Innovation is one of the biggest buzzwords in the corporate world at the moment. Everyone wants it or claims to be doing it. With the rise and power of new technologies that are (apparently) set to disrupt everyone’s business, it has never been more important to be “an innovative organisation” and to be seen to be “doing innovation”. We see this manifest in the establishment of innovation departments in many organisations, which also gave rise to the job role of “Head of Innovation.”
But what is really the purpose of these initiatives, how should they operate and what are they really trying to achieve? And why is innovation so important?
Innovation has the potential to be both exciting and transformational. The ability for large companies to effectively innovate has become incredibly important in a world where changes in technology occur faster and faster. In response to this, “building an innovation culture” was listed among the top 3 pressing concerns of 740 CEOs (The 2020 C-Suite Challenge Report).
At its simplest, the word ‘innovation’ is easy to define – it is simply the “use of a new idea or method”. However, simply “doing new things” in the name of innovation is often where things go wrong. Innovation is actually more about outcomes and results: staying relevant, remaining competitive, and ultimately growing the bottom line. At The Bakery we believe these outcomes are the most important metric to measure and we call this the Return On Innovation (ROI).
The lack of defining outcomes combined with the wrong methods of innovation leads to so much failure. If you understand the outcomes you want to achieve then it becomes possible to start designing the tools and processes to achieve those outcomes.
Defining outcomes is important, however it can be easy to look at innovation as a destination. In reality though, innovation comprises many different approaches with the ability to deliver many different outcomes – and in that way innovation may be better thought of as a spectrum. Understanding this spectrum of innovation will enable you to establish the right type of innovation approaches for your organisation and for the different opportunities you need to address.
There are 3 types of outcomes which map to the Mckinsey’s 3 Horizon model. These can be summarised as the following types of innovation:
The relevance of each growth horizon depends on if you are looking to achieve efficiency, incremental or transformative innovation. However, no matter which horizon or timeframe you are looking at as part of your growth strategy, it is important to think about starting now. Consider achieving these three different outcomes by tackling all the horizons at once and to expect that there are different time frames for pay-offs of each type of innovation.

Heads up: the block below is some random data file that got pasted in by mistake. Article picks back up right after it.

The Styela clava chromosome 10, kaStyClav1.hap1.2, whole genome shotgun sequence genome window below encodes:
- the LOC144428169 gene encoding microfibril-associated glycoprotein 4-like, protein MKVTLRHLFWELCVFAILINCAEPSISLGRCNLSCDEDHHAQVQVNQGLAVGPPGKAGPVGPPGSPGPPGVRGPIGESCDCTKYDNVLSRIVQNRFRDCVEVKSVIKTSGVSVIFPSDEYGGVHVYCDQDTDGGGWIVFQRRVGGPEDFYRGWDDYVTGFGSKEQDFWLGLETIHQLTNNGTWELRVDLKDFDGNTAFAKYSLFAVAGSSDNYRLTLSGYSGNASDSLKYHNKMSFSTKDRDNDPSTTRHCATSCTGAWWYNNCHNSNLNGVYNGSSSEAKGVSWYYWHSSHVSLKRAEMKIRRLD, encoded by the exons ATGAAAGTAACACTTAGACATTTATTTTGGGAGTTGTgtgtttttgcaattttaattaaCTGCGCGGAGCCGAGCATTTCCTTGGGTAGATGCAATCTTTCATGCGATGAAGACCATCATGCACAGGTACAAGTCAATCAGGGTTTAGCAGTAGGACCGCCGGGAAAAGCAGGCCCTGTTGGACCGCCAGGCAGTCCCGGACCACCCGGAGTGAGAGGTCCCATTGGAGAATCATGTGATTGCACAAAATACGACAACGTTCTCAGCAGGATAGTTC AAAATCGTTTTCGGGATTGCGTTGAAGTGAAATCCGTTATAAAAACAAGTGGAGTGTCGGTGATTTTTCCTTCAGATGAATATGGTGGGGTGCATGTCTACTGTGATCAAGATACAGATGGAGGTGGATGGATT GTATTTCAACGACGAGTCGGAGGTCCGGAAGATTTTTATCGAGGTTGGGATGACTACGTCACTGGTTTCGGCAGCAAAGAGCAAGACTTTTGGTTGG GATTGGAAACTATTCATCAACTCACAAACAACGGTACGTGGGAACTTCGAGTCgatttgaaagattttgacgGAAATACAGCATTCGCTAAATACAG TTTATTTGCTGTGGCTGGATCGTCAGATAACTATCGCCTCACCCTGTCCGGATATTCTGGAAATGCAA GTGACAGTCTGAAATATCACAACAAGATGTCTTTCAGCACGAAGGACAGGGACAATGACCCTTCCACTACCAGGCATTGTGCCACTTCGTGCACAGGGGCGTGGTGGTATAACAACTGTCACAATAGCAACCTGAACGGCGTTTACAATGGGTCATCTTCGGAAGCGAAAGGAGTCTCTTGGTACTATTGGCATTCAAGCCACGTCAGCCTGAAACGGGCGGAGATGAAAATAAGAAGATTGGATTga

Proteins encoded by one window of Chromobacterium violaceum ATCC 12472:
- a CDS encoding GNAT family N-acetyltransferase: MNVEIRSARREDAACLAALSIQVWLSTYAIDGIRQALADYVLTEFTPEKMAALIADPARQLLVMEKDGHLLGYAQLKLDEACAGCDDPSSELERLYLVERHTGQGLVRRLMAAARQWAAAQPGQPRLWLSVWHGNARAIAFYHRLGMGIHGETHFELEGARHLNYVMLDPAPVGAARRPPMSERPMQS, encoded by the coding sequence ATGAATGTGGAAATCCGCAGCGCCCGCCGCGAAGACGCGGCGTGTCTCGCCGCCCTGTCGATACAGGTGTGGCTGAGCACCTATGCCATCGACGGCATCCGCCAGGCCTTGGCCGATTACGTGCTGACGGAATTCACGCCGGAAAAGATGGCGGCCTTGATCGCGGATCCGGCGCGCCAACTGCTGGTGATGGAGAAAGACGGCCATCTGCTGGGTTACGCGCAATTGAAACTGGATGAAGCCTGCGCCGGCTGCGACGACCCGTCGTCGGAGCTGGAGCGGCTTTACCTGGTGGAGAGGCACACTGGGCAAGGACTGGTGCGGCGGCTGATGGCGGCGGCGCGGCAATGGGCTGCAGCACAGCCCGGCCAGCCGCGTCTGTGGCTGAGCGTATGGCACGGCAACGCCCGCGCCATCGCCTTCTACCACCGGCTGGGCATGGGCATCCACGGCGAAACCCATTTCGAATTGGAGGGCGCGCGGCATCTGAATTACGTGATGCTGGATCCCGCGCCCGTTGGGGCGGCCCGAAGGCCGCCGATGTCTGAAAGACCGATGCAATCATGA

There are various ways you can tackle each growth horizon and achieve innovation. In each of these horizons there are a variety of different methodologies that can be applied to get results. These methodologies include:
Choosing the right methodology will depend on your innovation journey, and which growth horizon you choose to tackle. Again, it is important to remember that when choosing your approach to innovation, to consider the outcomes and the return on innovation each approach can bring.
As mentioned earlier, CEOs reportedly agree that building a Culture of Innovation is important. But what does this entail and how can it be implemented?
For innovation to thrive, it’s clear that the right culture and environment within an organisation is imperative. Creating such a culture often requires a change in attitude and mindset across the whole business beyond the innovation department. This culture needs to be spread across the business and engage as many people as possible. To do this, the direction needs to be set from the top, but the environment and culture needs to be built from the bottom up.
We have learnt that creating the right culture entails embracing a more entrepreneurial or agile approach, in order to help reframe the traditional corporate mindset. Rather than always keeping innovation separate and outside the business, getting people engaged with this entrepreneurial mindset, change can start to be seen as a force for good: problems become opportunities, even failure becomes a tool for learning, and there is an overall belief in possibilities. Therefore, giving employees permission to operate and experiment in these ways is crucial to enabling innovation to thrive.
The word ‘innovation’ has never been so overused, but innovation as a range of outcomes (remember – we said innovation is a spectrum!) remains a critical component of any organisation’s long term growth strategy.
It’s an incredibly exciting time to be involved in innovation. Never before has it been possible to do so much, so quickly, by harnessing the power of new emerging technology and a global network of innovators, entrepreneurs and startups. And with all the possibilities out there, it may be difficult to establish a good starting point. So we’d like to leave you with a few things to consider.
Firstly, be introspective and try to understand what you and your organisation want/need to achieve. Secondly, understand the importance of innovation culture and how you can create a culture of innovation within your organisation (for more detail read our November blog post on innovation culture).
And as we’ve discussed, to profit from the outcomes of innovation you will need to harness the appropriate set of processes and methodologies that will help you achieve the results you want to see! Lastly, and perhaps most importantly… Start! There is no better time to take a leap and to kick start your innovation journey than the present. Even when times are difficult, it is important to be innovating and building for the future. And If you need further guidance, we’re here to help! So get in touch.